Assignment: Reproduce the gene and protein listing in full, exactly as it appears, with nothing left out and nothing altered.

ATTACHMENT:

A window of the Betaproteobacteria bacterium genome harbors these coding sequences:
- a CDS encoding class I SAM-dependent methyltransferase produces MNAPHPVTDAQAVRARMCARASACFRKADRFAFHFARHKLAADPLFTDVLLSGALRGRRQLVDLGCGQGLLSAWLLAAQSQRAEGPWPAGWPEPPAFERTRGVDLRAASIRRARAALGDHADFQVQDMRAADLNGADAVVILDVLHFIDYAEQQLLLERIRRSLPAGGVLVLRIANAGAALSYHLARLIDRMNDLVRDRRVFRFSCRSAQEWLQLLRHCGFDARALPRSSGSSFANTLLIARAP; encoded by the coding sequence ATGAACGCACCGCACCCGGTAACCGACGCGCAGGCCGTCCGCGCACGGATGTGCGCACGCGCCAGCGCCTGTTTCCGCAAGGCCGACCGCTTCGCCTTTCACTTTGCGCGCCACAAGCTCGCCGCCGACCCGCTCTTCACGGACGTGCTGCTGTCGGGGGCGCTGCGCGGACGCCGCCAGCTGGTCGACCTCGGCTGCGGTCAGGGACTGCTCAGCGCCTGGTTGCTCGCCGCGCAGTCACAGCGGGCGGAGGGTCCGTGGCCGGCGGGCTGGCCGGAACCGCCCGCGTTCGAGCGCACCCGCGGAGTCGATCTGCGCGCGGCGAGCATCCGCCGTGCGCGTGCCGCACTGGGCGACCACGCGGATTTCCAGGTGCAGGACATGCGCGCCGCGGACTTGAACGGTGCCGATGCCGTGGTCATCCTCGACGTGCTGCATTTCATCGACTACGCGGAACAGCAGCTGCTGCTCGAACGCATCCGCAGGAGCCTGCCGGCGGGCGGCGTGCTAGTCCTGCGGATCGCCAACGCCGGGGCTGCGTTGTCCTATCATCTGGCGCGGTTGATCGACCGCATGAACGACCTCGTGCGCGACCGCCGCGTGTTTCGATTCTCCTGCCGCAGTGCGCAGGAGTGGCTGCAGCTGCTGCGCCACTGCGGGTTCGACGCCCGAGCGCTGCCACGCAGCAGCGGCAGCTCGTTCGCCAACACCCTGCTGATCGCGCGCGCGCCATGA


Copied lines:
A window of the Betaproteobacteria bacterium genome harbors these coding sequences:
- a CDS encoding class I SAM-dependent methyltransferase produces MNAPHPVTDAQAVRARMCARASACFRKADRFAFHFARHKLAADPLFTDVLLSGALRGRRQLVDLGCGQGLLSAWLLAAQSQRAEGPWPAGWPEPPAFERTRGVDLRAASIRRARAALGDHADFQVQDMRAADLNGADAVVILDVLHFIDYAEQQLLLERIRRSLPAGGVLVLRIANAGAALSYHLARLIDRMNDLVRDRRVFRFSCRSAQEWLQLLRHCGFDARALPRSSGSSFANTLLIARAP; encoded by the coding sequence ATGAACGCACCGCACCCGGTAACCGACGCGCAGGCCGTCCGCGCACGGATGTGCGCACGCGCCAGCGCCTGTTTCCGCAAGGCCGACCGCTTCGCCTTTCACTTTGCGCGCCACAAGCTCGCCGCCGACCCGCTCTTCACGGACGTGCTGCTGTCGGGGGCGCTGCGCGGACGCCGCCAGCTGGTCGACCTCGGCTGCGGTCAGGGACTGCTCAGCGCCTGGTTGCTCGCCGCGCAGTCACAGCGGGCGGAGGGTCCGTGGCCGGCGGGCTGGCCGGAACCGCCCGCGTTCGAGCGCACCCGCGGAGTCGATCTGCGCGCGGCGAGCATCCGCCGTGCGCGTGCCGCACTGGGCGACCACGCGGATTTCCAGGTGCAGGACATGCGCGCCGCGGACTTGAACGGTGCCGATGCCGTGGTCATCCTCGACGTGCTGCATTTCATCGACTACGCGGAACAGCAGCTGCTGCTCGAACGCATCCGCAGGAGCCTGCCGGCGGGCGGCGTGCTAGTCCTGCGGATCGCCAACGCCGGGGCTGCGTTGTCCTATCATCTGGCGCGGTTGATCGACCGCATGAACGACCTCGTGCGCGACCGCCGCGTGTTTCGATTCTCCTGCCGCAGTGCGCAGGAGTGGCTGCAGCTGCTGCGCCACTGCGGGTTCGACGCCCGAGCGCTGCCACGCAGCAGCGGCAGCTCGTTCGCCAACACCCTGCTGATCGCGCGCGCGCCATGA